Refugee worker speaking at KY Live!

KJ Hall

Whether it’s a home-cooked meal specially prepared by your mother or Hawaiian pizza specially prepared by Papa John’s, food plays a key role in human life that goes beyond providing us with nutrients and energy to live.

From Cuba’s twice-fried green plantains to steamed dumplings cooked in Bhutan, these cultural comfort foods have taken root in different regions of the world to impact global cultures and traditions.

Many of these cultures, traditions and foods are brought to the U.S., including Kentucky, by refugees from around the world.

University Libraries is hosting an opportunity to hear about these foods and their importance to refugees at the last event of the 2015-2016 Kentucky Live! season. Refugee worker and Louisville author Aimee Zaring will be the main speaker at the public talk based on her book “Flavors from Home: Refugees in Kentucky Share Their Stories and Comfort Foods” on Thursday.

Joining her will be Mirzet Mustafic, whose story is featured in Zaring’s book. Mustafic moved to Bowling Green from Bosnia in 1994 after his town was ravaged and thousands were massacred. He was one of the first five Bosnian families to come to Bowling Green and founded the Bosnian Club in 1996.

“‘Flavors from Home’ is important in helping us understand the difficulties faced by refugees in Kentucky and the solace they find in preparing food from their own country,” said Brian Coutts, the department head of library public services and an event organizer.

“Flavors from Home” received a rating of five out of five stars from the San Francisco Book Review.

“Not only are the cuisines richly described along with the exotic ingredients, these native comfort food recipes are prefaced with a portrayal of the plight of the refugees themselves,” Aron Row said writing for the San Francisco Book Review. “The individuals and their home backgrounds are described along with their challenges to enter and succeed in the American mainstream.”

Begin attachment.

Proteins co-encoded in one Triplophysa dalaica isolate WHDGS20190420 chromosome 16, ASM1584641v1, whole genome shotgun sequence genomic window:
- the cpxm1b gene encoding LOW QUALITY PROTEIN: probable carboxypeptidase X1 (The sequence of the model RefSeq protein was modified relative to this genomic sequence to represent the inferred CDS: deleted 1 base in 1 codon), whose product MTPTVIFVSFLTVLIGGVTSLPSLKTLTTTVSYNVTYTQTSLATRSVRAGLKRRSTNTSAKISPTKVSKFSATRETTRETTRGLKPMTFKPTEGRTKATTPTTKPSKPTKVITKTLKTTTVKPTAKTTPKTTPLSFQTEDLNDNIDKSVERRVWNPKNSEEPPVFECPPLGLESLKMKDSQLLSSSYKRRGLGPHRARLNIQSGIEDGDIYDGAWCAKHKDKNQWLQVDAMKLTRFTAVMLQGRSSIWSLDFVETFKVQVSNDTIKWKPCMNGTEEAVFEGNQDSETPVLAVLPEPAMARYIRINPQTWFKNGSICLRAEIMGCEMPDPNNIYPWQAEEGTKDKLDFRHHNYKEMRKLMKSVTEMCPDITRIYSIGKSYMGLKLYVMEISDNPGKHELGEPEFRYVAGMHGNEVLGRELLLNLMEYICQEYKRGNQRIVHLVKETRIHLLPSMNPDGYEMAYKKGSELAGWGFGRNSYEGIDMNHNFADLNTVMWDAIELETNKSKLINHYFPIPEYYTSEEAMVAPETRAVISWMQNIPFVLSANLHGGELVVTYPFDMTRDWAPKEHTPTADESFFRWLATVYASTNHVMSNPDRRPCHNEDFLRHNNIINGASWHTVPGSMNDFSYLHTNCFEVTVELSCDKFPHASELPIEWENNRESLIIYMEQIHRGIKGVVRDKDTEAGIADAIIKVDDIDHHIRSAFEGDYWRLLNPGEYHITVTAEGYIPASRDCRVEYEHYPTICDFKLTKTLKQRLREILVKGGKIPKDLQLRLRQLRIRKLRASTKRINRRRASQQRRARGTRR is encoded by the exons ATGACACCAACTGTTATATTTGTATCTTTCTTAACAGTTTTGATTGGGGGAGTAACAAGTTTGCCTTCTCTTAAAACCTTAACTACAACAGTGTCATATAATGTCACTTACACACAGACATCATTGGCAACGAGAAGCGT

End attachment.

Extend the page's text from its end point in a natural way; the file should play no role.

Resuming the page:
Coutts said refugees have had a profound influence on Bowling Green with more than 10 restaurants and several bakeries owned by Bosnians and many establishments owned by other refugees.

In 2012, communities and organizations across the state accepted 3 percent of the refugees that arrived in the U.S., according to the Refugee Council USA.

Many students at WKU are refugees themselves or children of refugees who continue to transform and enrich all our lives, Coutts remarked.

“We hope to increase the knowledge in the community of the difficult times a lot of our refugees have had, the obstacles they’ve overcome to be successful here, and why food is so important to them since it’s kind of like a lifeline to home,” he said.

This talk is part of a year-long series aimed at bringing diverse speakers with Kentucky ties and interests to the community, Connie Foster, the dean of University Libraries, said.

“We attract students, faculty and community members to share in learning about customs, businesses, scholarly pursuits and other aspects of life in Kentucky,” she said.

The event will be held at Barnes and Noble Booksellers at 7 p.m. Thursday.

This is the final presentation of the 13th season of talks on Kentucky Live! The 14th season will begin in September.